The National Institute for Child and Family Development at Bangkok’s Mahidol University is urging parents to fit child seats and child seatbelts in their cars, following another tragic death of a child.
The Bangkok Post reports that a 6 year old boy died when he was flung from a pick-up truck that collided with a guard rail in the central province of Samut Prakan, just to the south east of Bangkok. The truck, which was being driven by the boy’s father, was on an elevated expressway at the time of the accident and the boy plunged 30 metres to his death.
The accident has prompted Dr Adisak Plitponkarnpim, director of the NICFD, to call for all cars transporting children to be fitted with appropriate seats and seatbelts. He points out that while the law mandates that all children under the age of 6, or below 135 centimetres in height, must wear a child seatbelt or use a child seat. However, most parents ignore the legal requirement.
According to Dr Adisak, when a vehicle is travelling at a speed of 80 – 100 kilometres an hour, an unrestrained person will be projected forward at the same speed should the vehicle have to brake suddenly.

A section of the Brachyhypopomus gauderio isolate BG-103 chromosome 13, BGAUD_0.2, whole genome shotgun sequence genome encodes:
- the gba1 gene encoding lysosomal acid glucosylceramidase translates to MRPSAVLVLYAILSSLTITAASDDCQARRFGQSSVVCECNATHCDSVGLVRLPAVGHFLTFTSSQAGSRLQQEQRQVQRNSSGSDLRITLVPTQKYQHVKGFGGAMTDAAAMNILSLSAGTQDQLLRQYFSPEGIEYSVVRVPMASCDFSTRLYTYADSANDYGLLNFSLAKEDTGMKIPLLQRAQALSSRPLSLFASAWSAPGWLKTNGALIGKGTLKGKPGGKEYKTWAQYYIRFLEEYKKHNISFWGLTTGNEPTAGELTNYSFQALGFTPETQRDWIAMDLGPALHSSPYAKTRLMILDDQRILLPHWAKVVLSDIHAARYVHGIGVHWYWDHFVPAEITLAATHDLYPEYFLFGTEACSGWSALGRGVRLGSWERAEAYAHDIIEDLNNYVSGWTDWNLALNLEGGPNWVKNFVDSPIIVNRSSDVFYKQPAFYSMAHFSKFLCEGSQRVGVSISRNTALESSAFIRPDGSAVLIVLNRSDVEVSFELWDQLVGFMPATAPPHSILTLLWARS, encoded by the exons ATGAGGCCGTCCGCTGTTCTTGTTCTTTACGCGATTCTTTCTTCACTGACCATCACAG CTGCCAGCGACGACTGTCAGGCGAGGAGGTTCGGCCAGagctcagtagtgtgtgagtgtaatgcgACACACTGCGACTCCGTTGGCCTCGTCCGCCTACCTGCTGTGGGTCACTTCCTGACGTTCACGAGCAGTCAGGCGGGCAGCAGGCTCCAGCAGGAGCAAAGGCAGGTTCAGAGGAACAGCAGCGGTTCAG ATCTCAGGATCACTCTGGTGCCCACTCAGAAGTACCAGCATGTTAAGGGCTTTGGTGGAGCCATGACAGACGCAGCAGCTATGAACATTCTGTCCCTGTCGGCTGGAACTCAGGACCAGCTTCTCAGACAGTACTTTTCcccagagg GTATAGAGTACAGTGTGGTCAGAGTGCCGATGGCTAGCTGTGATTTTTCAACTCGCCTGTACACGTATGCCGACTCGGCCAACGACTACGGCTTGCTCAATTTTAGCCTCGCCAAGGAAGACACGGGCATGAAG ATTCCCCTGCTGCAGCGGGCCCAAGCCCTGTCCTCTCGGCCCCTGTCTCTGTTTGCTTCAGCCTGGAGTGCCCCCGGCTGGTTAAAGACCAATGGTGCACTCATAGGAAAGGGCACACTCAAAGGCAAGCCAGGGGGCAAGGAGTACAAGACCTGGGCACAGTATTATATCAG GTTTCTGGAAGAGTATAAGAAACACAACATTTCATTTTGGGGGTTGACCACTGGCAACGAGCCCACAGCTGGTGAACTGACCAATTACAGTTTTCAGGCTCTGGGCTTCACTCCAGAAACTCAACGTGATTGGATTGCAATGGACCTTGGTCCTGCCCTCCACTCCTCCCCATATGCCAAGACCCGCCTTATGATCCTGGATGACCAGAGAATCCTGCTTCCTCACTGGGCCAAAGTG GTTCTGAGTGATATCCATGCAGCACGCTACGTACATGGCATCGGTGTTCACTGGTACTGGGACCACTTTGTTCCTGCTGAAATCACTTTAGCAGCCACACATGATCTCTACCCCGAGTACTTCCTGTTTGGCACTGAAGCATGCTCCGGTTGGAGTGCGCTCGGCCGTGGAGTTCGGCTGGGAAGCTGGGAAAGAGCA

He adds that the regular seatbelts provided are not suitable for young children and no vehicle should be marketed as a “family vehicle” until it’s fitted with safety features appropriate for children. Dr Adisak has also suggested that car manufacturers be held accountable if they insist on using the term “family vehicle” without pointing out to customers that child-safety features have not been installed.
He also wants to see the government implement measures to enable all families to afford the safety features necessary to protect child passengers.
“The child safety seat law is meant for everyone’s safety. However, the seats should not pose a financial burden on car owners. The government should reduce import tax on safety seats for children to make them affordable for all families.”
SOURCE: Bangkok Post